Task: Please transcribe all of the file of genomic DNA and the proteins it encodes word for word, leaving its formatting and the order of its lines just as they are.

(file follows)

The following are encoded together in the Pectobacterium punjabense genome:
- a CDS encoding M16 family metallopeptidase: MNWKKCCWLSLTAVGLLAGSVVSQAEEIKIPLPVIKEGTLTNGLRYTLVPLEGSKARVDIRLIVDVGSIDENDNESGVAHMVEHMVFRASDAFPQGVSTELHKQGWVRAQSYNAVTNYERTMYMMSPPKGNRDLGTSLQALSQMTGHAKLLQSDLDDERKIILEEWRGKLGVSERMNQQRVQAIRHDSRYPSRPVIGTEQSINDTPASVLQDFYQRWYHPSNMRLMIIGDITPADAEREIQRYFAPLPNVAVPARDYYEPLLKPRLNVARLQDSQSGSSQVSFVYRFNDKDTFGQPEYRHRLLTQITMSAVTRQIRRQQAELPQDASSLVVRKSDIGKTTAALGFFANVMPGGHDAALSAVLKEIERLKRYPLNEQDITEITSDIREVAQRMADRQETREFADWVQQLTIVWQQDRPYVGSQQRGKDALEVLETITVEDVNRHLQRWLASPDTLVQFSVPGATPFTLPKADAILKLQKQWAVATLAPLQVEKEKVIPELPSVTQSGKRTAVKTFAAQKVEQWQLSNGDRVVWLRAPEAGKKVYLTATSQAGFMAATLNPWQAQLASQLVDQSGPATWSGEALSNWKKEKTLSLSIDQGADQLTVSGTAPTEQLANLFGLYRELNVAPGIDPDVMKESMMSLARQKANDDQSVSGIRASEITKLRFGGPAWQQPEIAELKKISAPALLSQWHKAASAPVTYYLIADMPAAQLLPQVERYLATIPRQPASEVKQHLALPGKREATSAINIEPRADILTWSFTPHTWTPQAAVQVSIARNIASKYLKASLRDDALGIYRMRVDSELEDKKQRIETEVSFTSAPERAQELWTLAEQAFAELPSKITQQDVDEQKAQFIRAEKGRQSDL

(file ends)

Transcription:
The following are encoded together in the Pectobacterium punjabense genome:
- a CDS encoding M16 family metallopeptidase: MNWKKCCWLSLTAVGLLAGSVVSQAEEIKIPLPVIKEGTLTNGLRYTLVPLEGSKARVDIRLIVDVGSIDENDNESGVAHMVEHMVFRASDAFPQGVSTELHKQGWVRAQSYNAVTNYERTMYMMSPPKGNRDLGTSLQALSQMTGHAKLLQSDLDDERKIILEEWRGKLGVSERMNQQRVQAIRHDSRYPSRPVIGTEQSINDTPASVLQDFYQRWYHPSNMRLMIIGDITPADAEREIQRYFAPLPNVAVPARDYYEPLLKPRLNVARLQDSQSGSSQVSFVYRFNDKDTFGQPEYRHRLLTQITMSAVTRQIRRQQAELPQDASSLVVRKSDIGKTTAALGFFANVMPGGHDAALSAVLKEIERLKRYPLNEQDITEITSDIREVAQRMADRQETREFADWVQQLTIVWQQDRPYVGSQQRGKDALEVLETITVEDVNRHLQRWLASPDTLVQFSVPGATPFTLPKADAILKLQKQWAVATLAPLQVEKEKVIPELPSVTQSGKRTAVKTFAAQKVEQWQLSNGDRVVWLRAPEAGKKVYLTATSQAGFMAATLNPWQAQLASQLVDQSGPATWSGEALSNWKKEKTLSLSIDQGADQLTVSGTAPTEQLANLFGLYRELNVAPGIDPDVMKESMMSLARQKANDDQSVSGIRASEITKLRFGGPAWQQPEIAELKKISAPALLSQWHKAASAPVTYYLIADMPAAQLLPQVERYLATIPRQPASEVKQHLALPGKREATSAINIEPRADILTWSFTPHTWTPQAAVQVSIARNIASKYLKASLRDDALGIYRMRVDSELEDKKQRIETEVSFTSAPERAQELWTLAEQAFAELPSKITQQDVDEQKAQFIRAEKGRQSDL